Coronation Street Helping Increase Awareness in Deadly Sepsis Says Law Firm
01 Aug 2018
Published in: Member News
Coronation Street's Sophie Webster has begged her father Kevin to sue the NHS over her brother Jack's sepsis in the popular TV soap. Doctors were forced to amputate the youngster's leg to stop the deadly infection from spreading.
Jack, played by Kyran Bowes, contracted sepsis after grazing his knee playing football. His family noticed discolouration on his fingers and toes and called an ambulance straight away. He is now recovering following his surgery.
Clinical negligence specialist Marguarita Tyne speaking for the Birmingham office of solicitors Clarke Willmott LLP says sepsis can be a cause of legal claims for compensation and that the firm is seeing increased awareness of sepsis and potential clients calling with enquiries.
"In the majority of cases health practitioners will have done all they can to diagnose the infection. We would not want to suggest that doctors are regularly missing sepsis and that it is always negligent when they miss it. It could be non-negligent for them to miss it and if it doesn't meet the criteria then we would rule that kind of issue out.
"However, in a minority of cases the outcome could have been different with earlier recognition of sepsis and where genuinely negligent failings in medical care can be identified, there may be a potential claim.
"For instance, if somebody who was left for a couple of days without any intervention and then sepsis was diagnosed, we would probably look at whether there might be a question over the treatment of that individual.
"But, there has got to be a suspicion that there has been a delay in treatment.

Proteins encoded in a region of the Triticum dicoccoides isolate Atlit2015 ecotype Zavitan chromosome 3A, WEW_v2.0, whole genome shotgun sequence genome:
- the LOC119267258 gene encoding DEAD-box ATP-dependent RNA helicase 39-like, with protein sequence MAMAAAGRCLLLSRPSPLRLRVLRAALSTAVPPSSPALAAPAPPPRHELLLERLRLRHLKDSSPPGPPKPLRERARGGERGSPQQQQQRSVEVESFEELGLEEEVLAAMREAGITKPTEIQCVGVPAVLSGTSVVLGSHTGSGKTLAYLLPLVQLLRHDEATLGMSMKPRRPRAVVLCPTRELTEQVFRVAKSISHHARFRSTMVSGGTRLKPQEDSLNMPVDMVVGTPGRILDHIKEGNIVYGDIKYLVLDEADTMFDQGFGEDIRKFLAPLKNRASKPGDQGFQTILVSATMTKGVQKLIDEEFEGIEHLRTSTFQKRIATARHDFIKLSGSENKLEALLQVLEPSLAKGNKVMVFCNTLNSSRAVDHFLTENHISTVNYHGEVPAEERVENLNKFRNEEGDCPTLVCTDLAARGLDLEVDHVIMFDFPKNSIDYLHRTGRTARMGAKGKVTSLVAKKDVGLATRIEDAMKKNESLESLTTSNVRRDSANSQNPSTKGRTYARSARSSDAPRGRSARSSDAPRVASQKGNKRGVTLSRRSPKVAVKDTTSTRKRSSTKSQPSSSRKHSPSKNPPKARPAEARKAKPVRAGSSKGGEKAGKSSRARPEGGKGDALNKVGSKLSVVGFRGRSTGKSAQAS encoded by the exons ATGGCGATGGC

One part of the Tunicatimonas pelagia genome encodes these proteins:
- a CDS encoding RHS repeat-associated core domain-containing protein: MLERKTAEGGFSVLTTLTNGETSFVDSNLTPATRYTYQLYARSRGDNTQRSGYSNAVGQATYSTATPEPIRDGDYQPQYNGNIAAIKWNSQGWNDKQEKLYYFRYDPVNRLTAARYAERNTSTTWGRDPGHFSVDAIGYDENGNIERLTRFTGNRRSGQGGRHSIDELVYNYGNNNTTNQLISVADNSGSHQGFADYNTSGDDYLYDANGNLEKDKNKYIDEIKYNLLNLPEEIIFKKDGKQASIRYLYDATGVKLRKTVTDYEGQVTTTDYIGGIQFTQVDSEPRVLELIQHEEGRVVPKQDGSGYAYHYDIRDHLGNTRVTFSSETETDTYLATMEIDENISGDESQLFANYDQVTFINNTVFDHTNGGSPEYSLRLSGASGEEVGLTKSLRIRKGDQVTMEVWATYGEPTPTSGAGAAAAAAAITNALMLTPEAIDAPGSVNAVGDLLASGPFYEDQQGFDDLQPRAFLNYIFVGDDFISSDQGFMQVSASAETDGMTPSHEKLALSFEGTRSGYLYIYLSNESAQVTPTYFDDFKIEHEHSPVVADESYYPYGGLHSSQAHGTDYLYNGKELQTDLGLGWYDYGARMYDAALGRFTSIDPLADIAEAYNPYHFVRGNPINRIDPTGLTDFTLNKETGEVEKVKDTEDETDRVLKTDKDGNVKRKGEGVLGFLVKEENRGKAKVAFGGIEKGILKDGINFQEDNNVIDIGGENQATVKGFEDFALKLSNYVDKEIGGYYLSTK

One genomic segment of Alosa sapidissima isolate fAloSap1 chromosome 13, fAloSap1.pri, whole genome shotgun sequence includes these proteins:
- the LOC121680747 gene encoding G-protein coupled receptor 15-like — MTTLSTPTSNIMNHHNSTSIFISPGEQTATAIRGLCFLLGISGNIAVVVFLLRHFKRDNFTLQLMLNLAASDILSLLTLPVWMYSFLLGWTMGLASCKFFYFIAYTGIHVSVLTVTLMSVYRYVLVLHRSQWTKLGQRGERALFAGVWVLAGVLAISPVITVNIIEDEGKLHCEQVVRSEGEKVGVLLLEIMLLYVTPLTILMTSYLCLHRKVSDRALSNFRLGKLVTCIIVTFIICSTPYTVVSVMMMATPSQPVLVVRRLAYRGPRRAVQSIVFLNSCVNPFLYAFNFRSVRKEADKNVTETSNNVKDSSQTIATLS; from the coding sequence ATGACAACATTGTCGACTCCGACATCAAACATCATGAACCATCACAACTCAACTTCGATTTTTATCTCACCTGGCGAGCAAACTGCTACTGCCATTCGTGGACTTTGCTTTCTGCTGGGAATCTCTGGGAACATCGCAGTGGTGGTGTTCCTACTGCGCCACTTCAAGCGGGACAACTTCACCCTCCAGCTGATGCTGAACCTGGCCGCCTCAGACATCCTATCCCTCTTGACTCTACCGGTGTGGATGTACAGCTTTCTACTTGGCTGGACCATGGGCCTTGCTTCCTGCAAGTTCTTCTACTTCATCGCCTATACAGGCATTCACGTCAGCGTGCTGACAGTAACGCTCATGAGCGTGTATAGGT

"This could be a delay at the hospital or a family may have taken a family member backwards and forwards for attention to their GP and the doctor has not taken it seriously, that is the kind of case we are instructed to investigate.
"Not only have you got to prove that there has been delay but you also need to show the delay has caused the outcome. If there has been delay and the patient would have died any way, or a delay and the patient would have had the same amputation any way even if they had got to hospital earlier, it is unlikely that there will be a claim.
"That is why our job is so difficult at the beginning, to actually identify the difference between sub-standard care that caused the end result, and sub-standard care that has not had an impact."
Marguarita says where medical negligence is proved a financial settlement awarded might include money to raise a family in the event of a parent losing their life and in other cases other financial dependency and to pay funeral costs.
"In the case of amputation, a settlement would enable the purchase of prosthetics, care for that individual for the rest of their lives, suitably adapted accommodation, and other things like physio and any other health needs.
"Sepsis UK have done such a good job raising the profile of this terrible illness. It is not just about educating healthcare professionals it is also about educating members the public to get help earlier, or to persist with their doctor.
Coronation Street script writers have worked closely with the trust https://sepsistrust.org/ to raise the profile of a disease which kills 44,000 people a year in the UK. Early recognition of the symptoms is essential, both by the public and the medical profession. Those early symptoms can include:
- high temperature (fever)
- chills and intense shivering
- a fast heartbeat
- fast breathing
Symptoms of more severe sepsis can include:
- feeling dizzy or faint
- confusion or disorientation
- nausea and vomiting
- not passing water for prolonged periods
- cold, clammy and pale or mottled skin
"The more that people are aware that there is a check list to go through and they can find this material online the more likely they are to get themselves to a doctor sooner rather than later.
"If the little boy who just grazed his knee in Coronation Street can get that message across and how something so innocuous can have a devastating effect it is not just drama but something that often happens in real life."
For more information, visit: www.itv.com/news/granada/2018-07-04/coronation-street-runs-sepsis-storyline-to-raise-awareness-of-symptoms/.
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